Plaintiffs further assert that “[i]deally, both ERISA counsel would testify, but Ms. Warner has an. “inactive” bar status in Washington, and according to what our process server heard, is living in France. Plaintiffs do not know if Ms. Warner and Ms. Bacci continue to be in communication, but Ms. Bacci has access to and utilizes Ms. Warner's notes and files as resources.” ECF No. 147 at 6. Plaintiffs assert that “[p]rior to becoming a partner with Stoel Rives, Ms. Warner had worked as an attorney for the Mercer consulting firm and already had responsibilities for representing the El Paso Plan before the IRS on plan qualification issues (the El Paso Plan merged into the Kinder Morgan Plan in 2012). Discovery indicates that Ms. Bacci has possession of Ms. Warner's notes from her time with Mercer as well as with Stoel Rives.” ECF No. 147 at 6. Plaintiffs aver that Warner's notes are relevant to all their claims. ECF No. 147 at 6.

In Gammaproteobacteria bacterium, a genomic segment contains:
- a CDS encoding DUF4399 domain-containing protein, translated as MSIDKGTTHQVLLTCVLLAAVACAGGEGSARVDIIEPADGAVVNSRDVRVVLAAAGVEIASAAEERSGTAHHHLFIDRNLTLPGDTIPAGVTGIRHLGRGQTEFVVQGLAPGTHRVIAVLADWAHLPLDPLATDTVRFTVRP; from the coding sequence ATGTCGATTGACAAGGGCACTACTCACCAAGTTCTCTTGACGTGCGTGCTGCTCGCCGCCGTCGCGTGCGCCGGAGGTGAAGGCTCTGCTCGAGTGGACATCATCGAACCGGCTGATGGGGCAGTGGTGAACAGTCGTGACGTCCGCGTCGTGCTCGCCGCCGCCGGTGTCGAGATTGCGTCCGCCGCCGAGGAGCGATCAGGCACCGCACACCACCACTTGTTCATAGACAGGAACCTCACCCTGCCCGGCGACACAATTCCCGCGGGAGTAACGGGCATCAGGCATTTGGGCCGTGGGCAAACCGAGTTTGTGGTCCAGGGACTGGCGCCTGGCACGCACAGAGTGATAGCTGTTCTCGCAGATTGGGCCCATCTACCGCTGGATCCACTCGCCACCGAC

Based on this evidence, Bacci provided legal advice to the Plan concerning Plan administration and possesses information relevant to the Plan amendment that ended the policy of granting early retirement eligibility-information relevant to Plaintiffs' Claims I and V under § 502(a)(1)(B). Specifically, Bacci advised the Fiduciary Committee in their responsibilities to review and adopt Plan provisions for ERISA compliance. ECF No. 147-5 (Kinder Morgan's Plan Fiduciary Committee Charter). The record shows that Bacci has information and knowledge relevant to the completeness of the administrative record in deciding these claims, how plan administrators or fiduciaries have interpreted the Plan in previous instances, whether the Plan administrator complied with ERISA's procedural regulations, and whether there was a conflict of interest created by a plan administrator's dual role. See Crosby, 647 F.3d at 263. Indeed, as the Plan's counsel, the record demonstrates that Bacci was actively involved in each of the above exceptions and possesses a unique perspective of each. The Court does not find, as Defendants suggest, that Plaintiffs must produce sufficient proof or otherwise “prove the merits” of their claims to obtain discovery on the Crosby exceptions. See Manuel, 2021 WL 1187072, at *8 (“Plaintiff is not required to prove the merits of her procedural defect claim to obtain discovery on it.”). Further, with possession of Warner's notes from Mercer, Bacci has information relevant to certain of Plaintiffs' § 502(a)(3) claims, which are not subject to ERISA's narrow discovery, but rather are governed by Rule 26. As Plaintiffs noted, “[t]he qualification issues related to the El Paso Plan that Ms. Warner handled included compliance with the ERISA benefit accrual rules which are the subject of Claims I - III of the Amended Complaint, as well as the early retirement issues which are the subject of Claims IV - VI.” ECF No. 147 at 6.